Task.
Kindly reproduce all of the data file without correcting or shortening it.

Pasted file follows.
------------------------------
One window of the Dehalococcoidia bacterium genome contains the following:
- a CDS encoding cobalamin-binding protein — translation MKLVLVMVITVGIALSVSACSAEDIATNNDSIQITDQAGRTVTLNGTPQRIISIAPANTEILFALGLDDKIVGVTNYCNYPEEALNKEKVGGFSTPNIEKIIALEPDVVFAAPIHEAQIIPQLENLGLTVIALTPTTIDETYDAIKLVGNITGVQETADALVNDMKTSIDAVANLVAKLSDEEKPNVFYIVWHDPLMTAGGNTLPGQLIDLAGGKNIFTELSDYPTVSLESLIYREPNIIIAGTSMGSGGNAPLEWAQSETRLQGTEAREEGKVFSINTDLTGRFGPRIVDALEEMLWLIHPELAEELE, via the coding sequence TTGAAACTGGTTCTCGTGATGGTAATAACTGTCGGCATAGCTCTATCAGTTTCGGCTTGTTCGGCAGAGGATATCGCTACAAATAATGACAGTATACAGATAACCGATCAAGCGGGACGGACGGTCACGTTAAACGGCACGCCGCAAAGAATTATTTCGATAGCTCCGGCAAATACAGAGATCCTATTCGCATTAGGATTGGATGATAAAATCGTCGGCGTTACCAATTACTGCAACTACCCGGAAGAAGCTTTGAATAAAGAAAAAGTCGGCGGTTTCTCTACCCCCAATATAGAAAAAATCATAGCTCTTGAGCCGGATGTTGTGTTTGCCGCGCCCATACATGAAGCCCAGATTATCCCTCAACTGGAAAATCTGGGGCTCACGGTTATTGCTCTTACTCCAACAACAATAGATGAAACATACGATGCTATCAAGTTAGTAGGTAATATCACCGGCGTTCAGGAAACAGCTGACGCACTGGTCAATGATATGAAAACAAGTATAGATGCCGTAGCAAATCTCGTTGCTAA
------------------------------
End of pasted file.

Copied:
One window of the Dehalococcoidia bacterium genome contains the following:
- a CDS encoding cobalamin-binding protein — translation MKLVLVMVITVGIALSVSACSAEDIATNNDSIQITDQAGRTVTLNGTPQRIISIAPANTEILFALGLDDKIVGVTNYCNYPEEALNKEKVGGFSTPNIEKIIALEPDVVFAAPIHEAQIIPQLENLGLTVIALTPTTIDETYDAIKLVGNITGVQETADALVNDMKTSIDAVANLVAKLSDEEKPNVFYIVWHDPLMTAGGNTLPGQLIDLAGGKNIFTELSDYPTVSLESLIYREPNIIIAGTSMGSGGNAPLEWAQSETRLQGTEAREEGKVFSINTDLTGRFGPRIVDALEEMLWLIHPELAEELE, via the coding sequence TTGAAACTGGTTCTCGTGATGGTAATAACTGTCGGCATAGCTCTATCAGTTTCGGCTTGTTCGGCAGAGGATATCGCTACAAATAATGACAGTATACAGATAACCGATCAAGCGGGACGGACGGTCACGTTAAACGGCACGCCGCAAAGAATTATTTCGATAGCTCCGGCAAATACAGAGATCCTATTCGCATTAGGATTGGATGATAAAATCGTCGGCGTTACCAATTACTGCAACTACCCGGAAGAAGCTTTGAATAAAGAAAAAGTCGGCGGTTTCTCTACCCCCAATATAGAAAAAATCATAGCTCTTGAGCCGGATGTTGTGTTTGCCGCGCCCATACATGAAGCCCAGATTATCCCTCAACTGGAAAATCTGGGGCTCACGGTTATTGCTCTTACTCCAACAACAATAGATGAAACATACGATGCTATCAAGTTAGTAGGTAATATCACCGGCGTTCAGGAAACAGCTGACGCACTGGTCAATGATATGAAAACAAGTATAGATGCCGTAGCAAATCTCGTTGCTAA